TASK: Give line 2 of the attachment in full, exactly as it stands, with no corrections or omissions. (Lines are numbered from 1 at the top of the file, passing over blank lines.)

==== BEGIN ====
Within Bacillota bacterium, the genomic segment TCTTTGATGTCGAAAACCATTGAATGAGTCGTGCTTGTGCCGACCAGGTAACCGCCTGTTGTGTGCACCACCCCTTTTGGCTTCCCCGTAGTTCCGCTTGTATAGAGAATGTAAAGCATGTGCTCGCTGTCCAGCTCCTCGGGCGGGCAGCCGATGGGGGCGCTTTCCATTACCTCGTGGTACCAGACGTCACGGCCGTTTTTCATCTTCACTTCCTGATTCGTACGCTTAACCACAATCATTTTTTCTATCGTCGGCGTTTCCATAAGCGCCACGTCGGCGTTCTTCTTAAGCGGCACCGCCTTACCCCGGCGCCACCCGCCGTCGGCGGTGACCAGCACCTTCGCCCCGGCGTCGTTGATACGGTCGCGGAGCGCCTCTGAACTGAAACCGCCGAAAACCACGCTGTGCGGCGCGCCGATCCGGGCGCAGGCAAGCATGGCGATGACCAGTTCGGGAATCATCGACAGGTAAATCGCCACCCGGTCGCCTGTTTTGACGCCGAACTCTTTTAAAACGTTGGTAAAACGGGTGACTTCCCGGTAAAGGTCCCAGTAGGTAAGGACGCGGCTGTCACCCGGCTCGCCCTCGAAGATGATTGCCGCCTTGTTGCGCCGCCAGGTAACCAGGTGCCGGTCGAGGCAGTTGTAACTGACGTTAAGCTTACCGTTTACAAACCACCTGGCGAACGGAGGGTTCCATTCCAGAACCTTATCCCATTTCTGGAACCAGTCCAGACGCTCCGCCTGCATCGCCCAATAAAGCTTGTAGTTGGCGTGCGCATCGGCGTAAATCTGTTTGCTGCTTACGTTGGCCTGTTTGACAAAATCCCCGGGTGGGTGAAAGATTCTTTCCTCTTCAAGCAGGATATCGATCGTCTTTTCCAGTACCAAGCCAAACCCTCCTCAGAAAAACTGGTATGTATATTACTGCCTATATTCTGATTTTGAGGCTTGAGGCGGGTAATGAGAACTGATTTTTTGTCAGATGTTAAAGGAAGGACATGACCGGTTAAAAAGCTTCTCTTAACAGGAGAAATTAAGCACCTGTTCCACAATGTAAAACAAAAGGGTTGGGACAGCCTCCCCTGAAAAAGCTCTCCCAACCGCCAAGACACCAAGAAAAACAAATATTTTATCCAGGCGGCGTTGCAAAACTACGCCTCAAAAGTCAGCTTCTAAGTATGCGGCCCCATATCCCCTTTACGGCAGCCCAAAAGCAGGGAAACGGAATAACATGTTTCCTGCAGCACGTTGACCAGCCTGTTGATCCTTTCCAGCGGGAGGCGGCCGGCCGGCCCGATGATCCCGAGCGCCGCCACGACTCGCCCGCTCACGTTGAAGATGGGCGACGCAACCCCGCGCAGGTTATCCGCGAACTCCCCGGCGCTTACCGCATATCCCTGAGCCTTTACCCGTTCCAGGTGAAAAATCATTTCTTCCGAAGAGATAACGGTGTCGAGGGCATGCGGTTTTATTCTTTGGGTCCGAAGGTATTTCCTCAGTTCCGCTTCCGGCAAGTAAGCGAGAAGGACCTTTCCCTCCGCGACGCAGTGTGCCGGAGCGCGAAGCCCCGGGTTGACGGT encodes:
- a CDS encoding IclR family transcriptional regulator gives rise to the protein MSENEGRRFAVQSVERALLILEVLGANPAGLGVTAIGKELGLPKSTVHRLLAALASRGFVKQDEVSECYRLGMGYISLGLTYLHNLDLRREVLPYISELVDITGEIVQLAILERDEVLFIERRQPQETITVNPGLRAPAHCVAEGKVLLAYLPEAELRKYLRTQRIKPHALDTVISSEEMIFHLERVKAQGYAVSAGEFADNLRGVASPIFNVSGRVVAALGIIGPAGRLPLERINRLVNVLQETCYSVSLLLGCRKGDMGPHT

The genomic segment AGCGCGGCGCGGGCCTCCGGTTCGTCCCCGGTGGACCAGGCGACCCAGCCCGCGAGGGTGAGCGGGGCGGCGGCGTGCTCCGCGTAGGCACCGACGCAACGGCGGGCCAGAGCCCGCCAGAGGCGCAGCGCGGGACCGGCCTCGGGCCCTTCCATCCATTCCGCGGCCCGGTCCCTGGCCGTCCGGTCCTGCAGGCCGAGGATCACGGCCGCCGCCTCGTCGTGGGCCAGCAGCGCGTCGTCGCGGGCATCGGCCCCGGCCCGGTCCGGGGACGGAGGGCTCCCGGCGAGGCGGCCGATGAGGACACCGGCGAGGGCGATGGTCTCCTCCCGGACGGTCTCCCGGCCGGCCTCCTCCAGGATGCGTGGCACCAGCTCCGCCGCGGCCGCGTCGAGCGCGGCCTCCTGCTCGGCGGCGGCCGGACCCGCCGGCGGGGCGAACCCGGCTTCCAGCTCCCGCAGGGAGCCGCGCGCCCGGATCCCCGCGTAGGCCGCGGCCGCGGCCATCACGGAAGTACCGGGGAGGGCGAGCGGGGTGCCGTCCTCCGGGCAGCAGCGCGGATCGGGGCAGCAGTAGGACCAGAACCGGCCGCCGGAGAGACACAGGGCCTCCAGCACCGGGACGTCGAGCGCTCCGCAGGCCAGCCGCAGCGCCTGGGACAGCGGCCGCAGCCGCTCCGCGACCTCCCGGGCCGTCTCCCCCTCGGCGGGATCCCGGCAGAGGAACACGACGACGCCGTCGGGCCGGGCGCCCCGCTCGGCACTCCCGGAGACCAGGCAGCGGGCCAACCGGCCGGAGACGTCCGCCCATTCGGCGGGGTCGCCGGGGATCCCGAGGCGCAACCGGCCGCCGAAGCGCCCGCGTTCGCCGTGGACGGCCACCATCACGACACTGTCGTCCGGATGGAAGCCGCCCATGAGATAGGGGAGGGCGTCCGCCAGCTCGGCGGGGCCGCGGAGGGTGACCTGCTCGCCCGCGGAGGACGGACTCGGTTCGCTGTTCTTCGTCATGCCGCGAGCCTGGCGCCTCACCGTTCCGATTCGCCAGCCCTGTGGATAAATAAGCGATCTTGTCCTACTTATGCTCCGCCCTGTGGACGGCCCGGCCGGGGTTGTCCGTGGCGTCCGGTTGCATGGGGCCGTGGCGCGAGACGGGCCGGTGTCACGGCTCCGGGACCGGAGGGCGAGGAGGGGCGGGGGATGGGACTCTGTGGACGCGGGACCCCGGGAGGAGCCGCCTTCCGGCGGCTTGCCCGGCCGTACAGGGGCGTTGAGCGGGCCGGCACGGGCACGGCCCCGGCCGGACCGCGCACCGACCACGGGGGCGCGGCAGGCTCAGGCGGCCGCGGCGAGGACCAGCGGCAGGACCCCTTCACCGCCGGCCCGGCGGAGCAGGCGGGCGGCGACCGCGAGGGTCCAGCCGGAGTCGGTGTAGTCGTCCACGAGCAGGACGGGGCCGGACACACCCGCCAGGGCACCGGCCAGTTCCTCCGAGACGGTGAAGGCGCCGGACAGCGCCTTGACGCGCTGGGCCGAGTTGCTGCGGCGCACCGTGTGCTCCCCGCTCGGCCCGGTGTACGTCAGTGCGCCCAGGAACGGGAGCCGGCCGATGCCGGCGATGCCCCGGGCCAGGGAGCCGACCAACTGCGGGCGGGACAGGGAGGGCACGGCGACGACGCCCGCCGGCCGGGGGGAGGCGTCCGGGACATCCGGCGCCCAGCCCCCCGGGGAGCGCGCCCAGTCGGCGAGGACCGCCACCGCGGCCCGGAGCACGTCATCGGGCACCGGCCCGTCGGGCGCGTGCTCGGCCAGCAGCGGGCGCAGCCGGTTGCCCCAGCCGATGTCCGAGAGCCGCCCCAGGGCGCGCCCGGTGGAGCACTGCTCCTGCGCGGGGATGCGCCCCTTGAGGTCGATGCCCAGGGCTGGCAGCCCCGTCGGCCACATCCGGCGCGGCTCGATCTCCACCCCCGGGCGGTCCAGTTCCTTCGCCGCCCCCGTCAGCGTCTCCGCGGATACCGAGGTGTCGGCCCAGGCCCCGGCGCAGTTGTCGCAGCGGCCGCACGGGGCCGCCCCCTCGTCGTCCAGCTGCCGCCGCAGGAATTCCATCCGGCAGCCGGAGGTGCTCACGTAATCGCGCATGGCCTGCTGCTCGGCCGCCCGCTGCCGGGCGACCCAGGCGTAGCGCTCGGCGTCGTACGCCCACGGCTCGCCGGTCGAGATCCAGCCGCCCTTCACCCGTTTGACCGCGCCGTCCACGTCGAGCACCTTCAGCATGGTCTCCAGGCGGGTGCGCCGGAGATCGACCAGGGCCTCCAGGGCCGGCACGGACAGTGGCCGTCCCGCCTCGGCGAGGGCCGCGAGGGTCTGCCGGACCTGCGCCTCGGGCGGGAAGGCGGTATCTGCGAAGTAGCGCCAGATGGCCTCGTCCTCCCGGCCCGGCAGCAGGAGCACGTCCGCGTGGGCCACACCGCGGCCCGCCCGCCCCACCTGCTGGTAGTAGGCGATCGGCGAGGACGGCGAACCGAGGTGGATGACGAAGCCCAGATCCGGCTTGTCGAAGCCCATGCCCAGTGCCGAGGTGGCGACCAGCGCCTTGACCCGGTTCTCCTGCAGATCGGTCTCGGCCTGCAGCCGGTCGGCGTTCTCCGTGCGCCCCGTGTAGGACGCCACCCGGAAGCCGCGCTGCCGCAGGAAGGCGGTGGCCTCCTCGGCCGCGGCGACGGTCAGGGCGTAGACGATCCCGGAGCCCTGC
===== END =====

- a CDS encoding IclR family transcriptional regulator gives rise to the protein MSENEGRRFAVQSVERALLILEVLGANPAGLGVTAIGKELGLPKSTVHRLLAALASRGFVKQDEVSECYRLGMGYISLGLTYLHNLDLRREVLPYISELVDITGEIVQLAILERDEVLFIERRQPQETITVNPGLRAPAHCVAEGKVLLAYLPEAELRKYLRTQRIKPHALDTVISSEEMIFHLERVKAQGYAVSAGEFADNLRGVASPIFNVSGRVVAALGIIGPAGRLPLERINRLVNVLQETCYSVSLLLGCRKGDMGPHT